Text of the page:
Upper limb spasticity is currently mainly managed with local toxin treatments. Recent studies
suggested combining botulinum toxin injections with splinting to optimise rehabilitation in
spastic patients. However, one study focused exclusively on lower limb spasticity, the second
on elbow flexor hypertonia, and the last on wrist and finger spasticity in children.
A study was performed in adult patients with upper limb spasticity treated with botulinum
toxin injections used as primary objective the tolerance for dynamic splinting. The authors
noted that the need for botulinum toxin was reduced in 2 patients out of 6. No study has been
conducted to date on the splinting + toxin combination in adults.
Another study showed that stretching sessions over 2 weeks of a muscle just given botulinum
toxin helped improve the toxin's efficacy 2, 6 and 12 weeks after the injection. For this
reason, rehabilitation teams routinely prescribe 10 sessions of physiotherapy for 15 days
after botulinum treatment.
Based on this principle, we hypothesise that dynamic night splinting applied just after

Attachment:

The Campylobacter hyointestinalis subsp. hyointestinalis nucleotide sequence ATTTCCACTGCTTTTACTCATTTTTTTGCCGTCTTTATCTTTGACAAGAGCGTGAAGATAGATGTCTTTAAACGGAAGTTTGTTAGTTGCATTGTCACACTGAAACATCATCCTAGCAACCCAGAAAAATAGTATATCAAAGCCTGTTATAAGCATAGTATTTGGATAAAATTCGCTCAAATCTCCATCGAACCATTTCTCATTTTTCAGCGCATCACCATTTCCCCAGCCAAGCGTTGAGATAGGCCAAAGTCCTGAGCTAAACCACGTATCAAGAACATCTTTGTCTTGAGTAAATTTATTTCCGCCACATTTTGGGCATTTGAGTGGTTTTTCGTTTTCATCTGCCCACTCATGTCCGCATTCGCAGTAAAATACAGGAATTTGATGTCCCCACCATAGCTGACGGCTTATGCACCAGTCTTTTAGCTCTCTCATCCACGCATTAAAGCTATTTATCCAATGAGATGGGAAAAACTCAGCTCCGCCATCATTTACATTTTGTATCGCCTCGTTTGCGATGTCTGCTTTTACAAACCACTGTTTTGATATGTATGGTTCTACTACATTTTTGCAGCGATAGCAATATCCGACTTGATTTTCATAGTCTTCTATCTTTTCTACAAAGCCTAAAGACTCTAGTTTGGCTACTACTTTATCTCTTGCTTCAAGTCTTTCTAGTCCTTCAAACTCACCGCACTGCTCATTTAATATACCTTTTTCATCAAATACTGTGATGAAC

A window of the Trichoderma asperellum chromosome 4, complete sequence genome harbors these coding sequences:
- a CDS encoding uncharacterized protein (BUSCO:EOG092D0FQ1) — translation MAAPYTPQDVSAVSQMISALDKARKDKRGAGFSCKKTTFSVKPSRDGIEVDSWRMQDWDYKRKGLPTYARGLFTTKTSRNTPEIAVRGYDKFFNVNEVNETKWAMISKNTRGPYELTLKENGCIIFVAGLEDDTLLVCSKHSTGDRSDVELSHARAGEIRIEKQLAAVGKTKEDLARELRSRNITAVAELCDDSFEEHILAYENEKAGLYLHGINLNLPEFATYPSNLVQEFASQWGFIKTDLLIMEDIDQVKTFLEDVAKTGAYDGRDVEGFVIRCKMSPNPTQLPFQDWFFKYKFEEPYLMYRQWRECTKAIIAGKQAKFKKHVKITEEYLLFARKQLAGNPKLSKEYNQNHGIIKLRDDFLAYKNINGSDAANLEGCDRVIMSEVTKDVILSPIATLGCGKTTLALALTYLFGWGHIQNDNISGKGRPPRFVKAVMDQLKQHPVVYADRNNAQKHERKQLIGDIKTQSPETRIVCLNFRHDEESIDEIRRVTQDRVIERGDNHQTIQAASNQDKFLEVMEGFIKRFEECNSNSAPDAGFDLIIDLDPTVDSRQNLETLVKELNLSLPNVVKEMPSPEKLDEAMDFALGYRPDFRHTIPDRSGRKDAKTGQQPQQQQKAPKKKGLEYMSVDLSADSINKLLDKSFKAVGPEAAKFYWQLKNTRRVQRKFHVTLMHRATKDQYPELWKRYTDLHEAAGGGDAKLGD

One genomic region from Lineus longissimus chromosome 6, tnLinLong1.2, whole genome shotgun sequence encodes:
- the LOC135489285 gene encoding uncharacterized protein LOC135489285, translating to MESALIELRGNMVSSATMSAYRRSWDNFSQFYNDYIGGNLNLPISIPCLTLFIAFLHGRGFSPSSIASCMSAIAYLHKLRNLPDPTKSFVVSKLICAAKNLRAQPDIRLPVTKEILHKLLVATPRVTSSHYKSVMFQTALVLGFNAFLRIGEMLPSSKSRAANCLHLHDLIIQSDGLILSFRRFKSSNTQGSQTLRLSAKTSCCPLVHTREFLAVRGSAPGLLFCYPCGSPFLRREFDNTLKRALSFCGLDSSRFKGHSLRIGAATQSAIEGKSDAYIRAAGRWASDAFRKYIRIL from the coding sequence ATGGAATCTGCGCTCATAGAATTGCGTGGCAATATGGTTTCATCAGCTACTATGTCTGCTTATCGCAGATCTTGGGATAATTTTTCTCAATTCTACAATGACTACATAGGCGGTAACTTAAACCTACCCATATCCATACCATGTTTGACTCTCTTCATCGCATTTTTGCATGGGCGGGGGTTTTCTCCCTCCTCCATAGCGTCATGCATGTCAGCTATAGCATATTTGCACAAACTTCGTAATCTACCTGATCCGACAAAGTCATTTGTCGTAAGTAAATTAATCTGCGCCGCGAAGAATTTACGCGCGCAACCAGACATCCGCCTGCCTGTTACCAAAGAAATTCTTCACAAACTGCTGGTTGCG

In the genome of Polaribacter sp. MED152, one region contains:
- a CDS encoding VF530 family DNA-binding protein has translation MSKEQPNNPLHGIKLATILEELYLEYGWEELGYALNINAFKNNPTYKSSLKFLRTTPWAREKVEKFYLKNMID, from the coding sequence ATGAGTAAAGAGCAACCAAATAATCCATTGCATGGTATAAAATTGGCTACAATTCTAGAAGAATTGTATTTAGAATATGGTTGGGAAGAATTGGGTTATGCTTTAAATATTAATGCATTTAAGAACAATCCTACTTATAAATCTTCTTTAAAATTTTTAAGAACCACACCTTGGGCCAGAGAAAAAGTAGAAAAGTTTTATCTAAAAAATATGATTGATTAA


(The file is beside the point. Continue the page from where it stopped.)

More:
botulinum toxin treatment may also increase the toxin's efficacy. We chose a dynamic splint
providing continuous stretching of the wrist and fingers in extension whilst allowing active
flexion. Night splinting is thought to promote optimal functional use of the paretic upper
limb during the day and thus prevent learned non-use, which could worsen the spasticity.
Each patient will receive treatment cycles, whose results will be compared, so that each
patient will act as his/her own control. The evaluation will be based on the Tardieu scale
chosen for its greater inter-individual reproducibility and greater reliability to measure
The degree of extension of wrist and fingers provided by the splint will be adjusted to the
patient's clinical condition with the elastic tensioners. The purpose of the splint is to
maintain the stretch beyond the Tardieu spasticity angle at fast speed (V3) without reaching
maximum extension, which could be harmful.
This protocol is designed to determine whether dynamic night hand splinting combined with
botulinum toxin injections will improve botulinum antispastic efficacy in adults with brain